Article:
Hospitalisation due to heart failure has not reduced in recent years and, in some cases, it even continues to increase. There is also a high rate of readmission in patients within a month of being discharged from hospital, which worsens their prognosis. In many cases, the progression of this disease is characterised by a vicious circle of worsening symptoms, acute decompensation, hospitalisation and subsequent stabilisation and discharge.
An exhaustive study analysing numerous publications in this field concludes that there are five main reasons for the frequent use of health services in patients with heart failure. Firstly, the main reasons for the high rate of readmission are due to treatment not being properly or regularly adhered to, which in many cases means it is only taken when symptoms appear. On the other hand, the study observes that there is a general lack of knowledge amongst patients about the signs and symptoms that indicate someone is suffering from cardiac decompensation. The above can be summarised as a single general cause: patients do not properly understand the treatment plan and, as such, they do not properly understand their condition. Finally, on some occasions, a lack of communication between professionals at the hospital and primary care physicians has been detected, which does not help to clarify patients’ doubts.
Heart failure is a chronic and progressive condition that impacts upon the quality of life of those who suffer from it, because it limits their opportunities to carry out day-to-day activities. The main symptoms displayed by patients are unusual tiredness when making physical effort, laboured breathing due to stagnated liquids in the lungs, a persistent dry cough and a lack of appetite. Furthermore, reduced blood flow to the brain may cause a feeling of dizziness or confusion.
So that the patient can understand and identify these symptoms, and can break the cycle of being admitted to and then discharged from hospital, there are heart failure programmes that mainly focus on taking control of the disease and slowing its progress. To achieve this, patients should receive multidisciplinary care which includes periodic monitoring to adjust their treatment based on the clinical situation.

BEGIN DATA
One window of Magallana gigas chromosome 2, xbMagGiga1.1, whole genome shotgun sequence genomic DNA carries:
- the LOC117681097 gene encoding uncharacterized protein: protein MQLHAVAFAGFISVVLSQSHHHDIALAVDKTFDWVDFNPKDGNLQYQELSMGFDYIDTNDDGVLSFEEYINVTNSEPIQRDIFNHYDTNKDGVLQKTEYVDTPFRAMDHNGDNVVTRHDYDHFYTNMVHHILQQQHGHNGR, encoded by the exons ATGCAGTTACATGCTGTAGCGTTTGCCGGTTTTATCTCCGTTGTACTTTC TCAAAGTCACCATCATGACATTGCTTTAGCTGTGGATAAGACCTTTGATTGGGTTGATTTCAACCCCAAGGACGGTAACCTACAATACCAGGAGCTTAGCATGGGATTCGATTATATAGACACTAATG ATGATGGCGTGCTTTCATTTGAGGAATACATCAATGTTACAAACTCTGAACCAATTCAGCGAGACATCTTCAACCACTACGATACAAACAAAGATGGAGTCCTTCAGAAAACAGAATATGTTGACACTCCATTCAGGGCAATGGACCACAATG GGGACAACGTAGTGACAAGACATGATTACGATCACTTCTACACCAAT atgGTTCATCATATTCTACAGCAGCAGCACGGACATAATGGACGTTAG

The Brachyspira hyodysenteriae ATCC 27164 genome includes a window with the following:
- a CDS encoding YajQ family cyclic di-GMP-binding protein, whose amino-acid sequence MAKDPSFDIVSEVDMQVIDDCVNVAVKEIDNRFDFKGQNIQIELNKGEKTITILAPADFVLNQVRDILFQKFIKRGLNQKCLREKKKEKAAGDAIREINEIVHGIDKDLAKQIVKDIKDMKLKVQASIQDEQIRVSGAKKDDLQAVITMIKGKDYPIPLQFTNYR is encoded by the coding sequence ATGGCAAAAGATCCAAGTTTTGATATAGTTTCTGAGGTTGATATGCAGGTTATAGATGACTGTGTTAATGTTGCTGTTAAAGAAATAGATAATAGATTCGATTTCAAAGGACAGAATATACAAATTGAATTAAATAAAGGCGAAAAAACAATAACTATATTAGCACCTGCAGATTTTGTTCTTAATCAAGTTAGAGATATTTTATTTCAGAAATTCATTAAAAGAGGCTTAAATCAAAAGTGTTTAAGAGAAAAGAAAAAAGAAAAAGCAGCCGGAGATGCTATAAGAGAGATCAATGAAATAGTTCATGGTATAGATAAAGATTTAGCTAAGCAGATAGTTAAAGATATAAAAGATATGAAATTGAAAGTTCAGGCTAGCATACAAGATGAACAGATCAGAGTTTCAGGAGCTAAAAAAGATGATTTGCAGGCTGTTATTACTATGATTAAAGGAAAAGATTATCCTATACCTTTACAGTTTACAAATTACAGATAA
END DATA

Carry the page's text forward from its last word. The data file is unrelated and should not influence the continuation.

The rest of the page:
Some of the recommendations for achieving better understanding of heart failure are: educating the patient and their family, involving them in their care and treatment, ensuring that the patient recognises the warning symptoms of cardiac decompensation and putting them in direct contact with a leading healthcare professional at the Heart Failure Unit, the hospital or the health centre where they are treated. Another recommendation is giving the patient the option of visiting the hospital during the day for checks, or to carry out a rapid intervention when the primary symptoms of cardiac decompensation appear, thus preventing hospital admissions.
Furthermore, it is important to insist on the lifestyle changes that these patients should adopt to prevent the progression of the disease, such as drinking enough liquids, doing moderate physical exercise, eating a low-salt diet, avoiding smoking and drinking alcohol, etc.
By empowering the patient to take control of their condition, we can reduce the rate of admissions, and therefore prevent progression of the disease, reduce mortality and improve quality of life.
Author: Josefina Casal, nurse specialising in heart transplant, Clínic Cardiovascular Institute.